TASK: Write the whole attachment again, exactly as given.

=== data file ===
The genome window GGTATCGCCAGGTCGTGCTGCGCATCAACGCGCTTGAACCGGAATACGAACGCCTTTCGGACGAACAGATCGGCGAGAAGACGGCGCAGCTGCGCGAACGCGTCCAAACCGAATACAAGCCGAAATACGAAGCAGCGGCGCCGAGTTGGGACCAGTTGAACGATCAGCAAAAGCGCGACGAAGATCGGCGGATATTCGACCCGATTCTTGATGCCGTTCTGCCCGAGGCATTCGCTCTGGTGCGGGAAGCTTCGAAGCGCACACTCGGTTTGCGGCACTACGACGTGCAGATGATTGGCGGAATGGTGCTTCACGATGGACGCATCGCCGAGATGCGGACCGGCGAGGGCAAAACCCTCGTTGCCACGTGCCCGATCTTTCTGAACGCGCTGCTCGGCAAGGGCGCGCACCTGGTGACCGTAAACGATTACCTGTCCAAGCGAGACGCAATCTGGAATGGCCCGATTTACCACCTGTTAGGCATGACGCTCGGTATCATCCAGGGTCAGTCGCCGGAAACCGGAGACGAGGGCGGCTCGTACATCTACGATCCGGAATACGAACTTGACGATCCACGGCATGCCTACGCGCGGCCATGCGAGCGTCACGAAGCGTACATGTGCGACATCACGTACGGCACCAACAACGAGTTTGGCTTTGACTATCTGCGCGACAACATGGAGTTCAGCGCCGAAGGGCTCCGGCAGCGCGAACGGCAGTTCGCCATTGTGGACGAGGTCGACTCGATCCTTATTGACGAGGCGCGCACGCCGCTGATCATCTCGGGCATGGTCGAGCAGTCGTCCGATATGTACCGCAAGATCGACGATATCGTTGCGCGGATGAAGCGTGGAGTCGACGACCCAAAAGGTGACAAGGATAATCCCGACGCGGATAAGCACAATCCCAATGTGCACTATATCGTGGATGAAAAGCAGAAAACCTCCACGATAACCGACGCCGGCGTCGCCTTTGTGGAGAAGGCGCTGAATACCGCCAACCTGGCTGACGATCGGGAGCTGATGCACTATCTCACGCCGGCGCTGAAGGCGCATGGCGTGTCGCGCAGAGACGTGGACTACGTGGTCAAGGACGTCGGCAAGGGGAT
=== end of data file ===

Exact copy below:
The genome window GGTATCGCCAGGTCGTGCTGCGCATCAACGCGCTTGAACCGGAATACGAACGCCTTTCGGACGAACAGATCGGCGAGAAGACGGCGCAGCTGCGCGAACGCGTCCAAACCGAATACAAGCCGAAATACGAAGCAGCGGCGCCGAGTTGGGACCAGTTGAACGATCAGCAAAAGCGCGACGAAGATCGGCGGATATTCGACCCGATTCTTGATGCCGTTCTGCCCGAGGCATTCGCTCTGGTGCGGGAAGCTTCGAAGCGCACACTCGGTTTGCGGCACTACGACGTGCAGATGATTGGCGGAATGGTGCTTCACGATGGACGCATCGCCGAGATGCGGACCGGCGAGGGCAAAACCCTCGTTGCCACGTGCCCGATCTTTCTGAACGCGCTGCTCGGCAAGGGCGCGCACCTGGTGACCGTAAACGATTACCTGTCCAAGCGAGACGCAATCTGGAATGGCCCGATTTACCACCTGTTAGGCATGACGCTCGGTATCATCCAGGGTCAGTCGCCGGAAACCGGAGACGAGGGCGGCTCGTACATCTACGATCCGGAATACGAACTTGACGATCCACGGCATGCCTACGCGCGGCCATGCGAGCGTCACGAAGCGTACATGTGCGACATCACGTACGGCACCAACAACGAGTTTGGCTTTGACTATCTGCGCGACAACATGGAGTTCAGCGCCGAAGGGCTCCGGCAGCGCGAACGGCAGTTCGCCATTGTGGACGAGGTCGACTCGATCCTTATTGACGAGGCGCGCACGCCGCTGATCATCTCGGGCATGGTCGAGCAGTCGTCCGATATGTACCGCAAGATCGACGATATCGTTGCGCGGATGAAGCGTGGAGTCGACGACCCAAAAGGTGACAAGGATAATCCCGACGCGGATAAGCACAATCCCAATGTGCACTATATCGTGGATGAAAAGCAGAAAACCTCCACGATAACCGACGCCGGCGTCGCCTTTGTGGAGAAGGCGCTGAATACCGCCAACCTGGCTGACGATCGGGAGCTGATGCACTATCTCACGCCGGCGCTGAAGGCGCATGGCGTGTCGCGCAGAGACGTGGACTACGTGGTCAAGGACGTCGGCAAGGGGAT